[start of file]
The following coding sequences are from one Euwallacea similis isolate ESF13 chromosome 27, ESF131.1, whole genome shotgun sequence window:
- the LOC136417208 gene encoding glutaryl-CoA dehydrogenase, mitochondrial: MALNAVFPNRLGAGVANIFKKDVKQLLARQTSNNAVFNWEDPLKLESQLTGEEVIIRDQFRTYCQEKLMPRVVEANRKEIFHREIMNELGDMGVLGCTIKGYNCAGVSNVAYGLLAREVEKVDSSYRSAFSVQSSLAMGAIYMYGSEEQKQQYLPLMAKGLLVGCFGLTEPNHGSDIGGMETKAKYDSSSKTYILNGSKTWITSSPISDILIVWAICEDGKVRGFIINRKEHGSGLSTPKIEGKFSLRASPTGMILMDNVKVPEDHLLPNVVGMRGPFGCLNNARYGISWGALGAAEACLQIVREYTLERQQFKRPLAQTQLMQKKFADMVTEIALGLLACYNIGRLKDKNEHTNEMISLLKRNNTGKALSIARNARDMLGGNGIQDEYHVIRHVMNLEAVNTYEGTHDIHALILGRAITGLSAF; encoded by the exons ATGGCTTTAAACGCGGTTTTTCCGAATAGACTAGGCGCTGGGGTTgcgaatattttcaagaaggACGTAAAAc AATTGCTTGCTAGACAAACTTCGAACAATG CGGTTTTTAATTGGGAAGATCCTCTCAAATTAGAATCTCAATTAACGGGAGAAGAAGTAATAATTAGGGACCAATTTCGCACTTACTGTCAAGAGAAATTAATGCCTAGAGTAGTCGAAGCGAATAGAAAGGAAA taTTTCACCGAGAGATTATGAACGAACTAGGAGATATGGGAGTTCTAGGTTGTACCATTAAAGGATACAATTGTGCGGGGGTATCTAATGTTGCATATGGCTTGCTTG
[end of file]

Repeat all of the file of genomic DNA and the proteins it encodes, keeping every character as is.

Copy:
The following coding sequences are from one Euwallacea similis isolate ESF13 chromosome 27, ESF131.1, whole genome shotgun sequence window:
- the LOC136417208 gene encoding glutaryl-CoA dehydrogenase, mitochondrial: MALNAVFPNRLGAGVANIFKKDVKQLLARQTSNNAVFNWEDPLKLESQLTGEEVIIRDQFRTYCQEKLMPRVVEANRKEIFHREIMNELGDMGVLGCTIKGYNCAGVSNVAYGLLAREVEKVDSSYRSAFSVQSSLAMGAIYMYGSEEQKQQYLPLMAKGLLVGCFGLTEPNHGSDIGGMETKAKYDSSSKTYILNGSKTWITSSPISDILIVWAICEDGKVRGFIINRKEHGSGLSTPKIEGKFSLRASPTGMILMDNVKVPEDHLLPNVVGMRGPFGCLNNARYGISWGALGAAEACLQIVREYTLERQQFKRPLAQTQLMQKKFADMVTEIALGLLACYNIGRLKDKNEHTNEMISLLKRNNTGKALSIARNARDMLGGNGIQDEYHVIRHVMNLEAVNTYEGTHDIHALILGRAITGLSAF; encoded by the exons ATGGCTTTAAACGCGGTTTTTCCGAATAGACTAGGCGCTGGGGTTgcgaatattttcaagaaggACGTAAAAc AATTGCTTGCTAGACAAACTTCGAACAATG CGGTTTTTAATTGGGAAGATCCTCTCAAATTAGAATCTCAATTAACGGGAGAAGAAGTAATAATTAGGGACCAATTTCGCACTTACTGTCAAGAGAAATTAATGCCTAGAGTAGTCGAAGCGAATAGAAAGGAAA taTTTCACCGAGAGATTATGAACGAACTAGGAGATATGGGAGTTCTAGGTTGTACCATTAAAGGATACAATTGTGCGGGGGTATCTAATGTTGCATATGGCTTGCTTG